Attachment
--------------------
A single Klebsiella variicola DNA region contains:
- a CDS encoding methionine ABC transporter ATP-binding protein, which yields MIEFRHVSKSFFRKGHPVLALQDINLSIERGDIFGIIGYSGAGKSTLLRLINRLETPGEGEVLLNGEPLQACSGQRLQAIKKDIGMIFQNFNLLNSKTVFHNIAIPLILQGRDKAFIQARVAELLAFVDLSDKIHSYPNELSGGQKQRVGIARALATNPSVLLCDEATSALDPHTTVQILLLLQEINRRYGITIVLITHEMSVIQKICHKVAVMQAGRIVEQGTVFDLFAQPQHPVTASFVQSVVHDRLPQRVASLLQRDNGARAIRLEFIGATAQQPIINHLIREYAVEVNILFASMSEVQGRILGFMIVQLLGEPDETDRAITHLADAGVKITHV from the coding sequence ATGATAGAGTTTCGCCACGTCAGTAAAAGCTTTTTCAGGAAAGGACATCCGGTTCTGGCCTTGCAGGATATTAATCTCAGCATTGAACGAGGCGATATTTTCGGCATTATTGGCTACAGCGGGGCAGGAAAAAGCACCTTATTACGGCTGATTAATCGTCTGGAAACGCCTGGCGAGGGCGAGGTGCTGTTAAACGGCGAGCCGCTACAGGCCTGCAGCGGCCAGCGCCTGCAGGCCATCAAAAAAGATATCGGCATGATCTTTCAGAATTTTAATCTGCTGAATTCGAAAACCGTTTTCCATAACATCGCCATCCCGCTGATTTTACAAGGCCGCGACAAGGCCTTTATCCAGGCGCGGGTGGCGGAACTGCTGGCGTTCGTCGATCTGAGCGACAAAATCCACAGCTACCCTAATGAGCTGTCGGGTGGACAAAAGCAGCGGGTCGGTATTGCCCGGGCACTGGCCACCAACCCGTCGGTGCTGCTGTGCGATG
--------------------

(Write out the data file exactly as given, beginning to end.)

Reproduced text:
A single Klebsiella variicola DNA region contains:
- a CDS encoding methionine ABC transporter ATP-binding protein, which yields MIEFRHVSKSFFRKGHPVLALQDINLSIERGDIFGIIGYSGAGKSTLLRLINRLETPGEGEVLLNGEPLQACSGQRLQAIKKDIGMIFQNFNLLNSKTVFHNIAIPLILQGRDKAFIQARVAELLAFVDLSDKIHSYPNELSGGQKQRVGIARALATNPSVLLCDEATSALDPHTTVQILLLLQEINRRYGITIVLITHEMSVIQKICHKVAVMQAGRIVEQGTVFDLFAQPQHPVTASFVQSVVHDRLPQRVASLLQRDNGARAIRLEFIGATAQQPIINHLIREYAVEVNILFASMSEVQGRILGFMIVQLLGEPDETDRAITHLADAGVKITHV from the coding sequence ATGATAGAGTTTCGCCACGTCAGTAAAAGCTTTTTCAGGAAAGGACATCCGGTTCTGGCCTTGCAGGATATTAATCTCAGCATTGAACGAGGCGATATTTTCGGCATTATTGGCTACAGCGGGGCAGGAAAAAGCACCTTATTACGGCTGATTAATCGTCTGGAAACGCCTGGCGAGGGCGAGGTGCTGTTAAACGGCGAGCCGCTACAGGCCTGCAGCGGCCAGCGCCTGCAGGCCATCAAAAAAGATATCGGCATGATCTTTCAGAATTTTAATCTGCTGAATTCGAAAACCGTTTTCCATAACATCGCCATCCCGCTGATTTTACAAGGCCGCGACAAGGCCTTTATCCAGGCGCGGGTGGCGGAACTGCTGGCGTTCGTCGATCTGAGCGACAAAATCCACAGCTACCCTAATGAGCTGTCGGGTGGACAAAAGCAGCGGGTCGGTATTGCCCGGGCACTGGCCACCAACCCGTCGGTGCTGCTGTGCGATG